- International equities (MSCI EAFE Index) were up 10.0% for the most recent quarter but turned in a loss of -3.7% for the last year. European equities (MSCI Europe) were down -3.1% over the last year. The Pacific Rim markets were negative with Japan (MSCI Japan) down -7.5%, while Asian stocks (MSCI Asia-Pacific ex Japan) posted a -3.2% return over the last year.
- Domestic utilities were the big winner of the last year with a 18.4% return (MSCI USA Utility Index) as investors moved towards more defensive positions.
- Technology stocks rebounded from last year with an 18.9% (MSCI – ACWI Information Technology) return during the first quarter. Technology did reasonably well over the last twelve months with an 8.9% return.
- Energy stocks turned in a modest 3.7% return (MSCI ACWI Energy Index) for the last year as oil prices declined through the fourth quarter of 2018. Energy stocks rebounded in the first quarter with a 14.3% return.
12-24 Month Outlook:
- U.S. GDP (Gross Domestic Product) slowed to 2.2% in the fourth quarter of 2018. Fed projections indicate the U.S. economy will be in the low 2.0% range over the next several years.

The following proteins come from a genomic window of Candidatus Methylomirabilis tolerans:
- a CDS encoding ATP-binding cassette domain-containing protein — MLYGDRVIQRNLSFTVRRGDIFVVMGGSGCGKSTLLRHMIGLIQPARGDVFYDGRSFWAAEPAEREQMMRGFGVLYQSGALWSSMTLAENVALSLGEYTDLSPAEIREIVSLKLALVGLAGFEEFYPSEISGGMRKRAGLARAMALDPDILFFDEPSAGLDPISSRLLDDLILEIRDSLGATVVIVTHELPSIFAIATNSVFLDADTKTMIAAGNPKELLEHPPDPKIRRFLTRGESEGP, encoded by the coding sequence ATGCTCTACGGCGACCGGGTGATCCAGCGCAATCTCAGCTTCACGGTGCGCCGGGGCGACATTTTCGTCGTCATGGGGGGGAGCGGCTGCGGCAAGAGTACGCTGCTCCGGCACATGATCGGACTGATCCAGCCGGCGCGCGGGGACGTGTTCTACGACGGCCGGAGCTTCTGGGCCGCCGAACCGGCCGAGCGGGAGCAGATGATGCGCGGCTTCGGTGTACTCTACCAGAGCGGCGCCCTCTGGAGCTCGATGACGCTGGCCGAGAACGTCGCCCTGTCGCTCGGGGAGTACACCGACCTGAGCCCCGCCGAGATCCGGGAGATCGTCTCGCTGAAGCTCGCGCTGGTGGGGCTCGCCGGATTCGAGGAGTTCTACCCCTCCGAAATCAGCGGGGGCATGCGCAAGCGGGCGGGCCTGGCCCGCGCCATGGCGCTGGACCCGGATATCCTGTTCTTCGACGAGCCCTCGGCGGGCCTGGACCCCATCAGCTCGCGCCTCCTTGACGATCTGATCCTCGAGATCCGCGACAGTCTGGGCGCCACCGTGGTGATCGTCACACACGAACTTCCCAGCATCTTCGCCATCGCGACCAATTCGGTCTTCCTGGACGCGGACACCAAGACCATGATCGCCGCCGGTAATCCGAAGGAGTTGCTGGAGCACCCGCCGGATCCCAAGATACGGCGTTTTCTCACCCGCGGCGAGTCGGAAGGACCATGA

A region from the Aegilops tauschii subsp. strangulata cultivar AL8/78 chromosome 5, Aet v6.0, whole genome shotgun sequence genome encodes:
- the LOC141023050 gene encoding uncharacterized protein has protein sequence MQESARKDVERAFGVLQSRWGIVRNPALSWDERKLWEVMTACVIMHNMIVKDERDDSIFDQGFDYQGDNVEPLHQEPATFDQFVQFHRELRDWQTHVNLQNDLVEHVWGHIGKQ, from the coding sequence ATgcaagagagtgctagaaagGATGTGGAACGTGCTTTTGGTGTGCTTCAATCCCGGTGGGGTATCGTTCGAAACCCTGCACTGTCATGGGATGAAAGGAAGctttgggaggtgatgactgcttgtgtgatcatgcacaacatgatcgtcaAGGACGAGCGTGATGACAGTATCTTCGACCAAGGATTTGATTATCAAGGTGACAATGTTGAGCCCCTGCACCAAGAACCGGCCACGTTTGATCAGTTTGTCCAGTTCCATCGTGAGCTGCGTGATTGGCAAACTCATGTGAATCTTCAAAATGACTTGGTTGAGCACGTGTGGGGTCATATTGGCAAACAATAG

- In the latest release of data, U.S. Leading Economic Indicators increased 0.4% in March, following a 0.1% increase in February. The leading indicators are an important guide for future economic growth. The coincident indicators increased 0.1% in March, while the lagging indicators increased 0.1%. These statistics indicate some near-term slowing of the domestic economy, moving towards the Fed’s projected 2.0% growth rate.
- The global economy continues to show signs of slowing. The IMF (International Monetary Fund) cut its forecasts for world economic growth in 2019 to 3.3%, from 3.6% in 2018. The IMF forecast for 2020 remains at a 3.6% growth rate.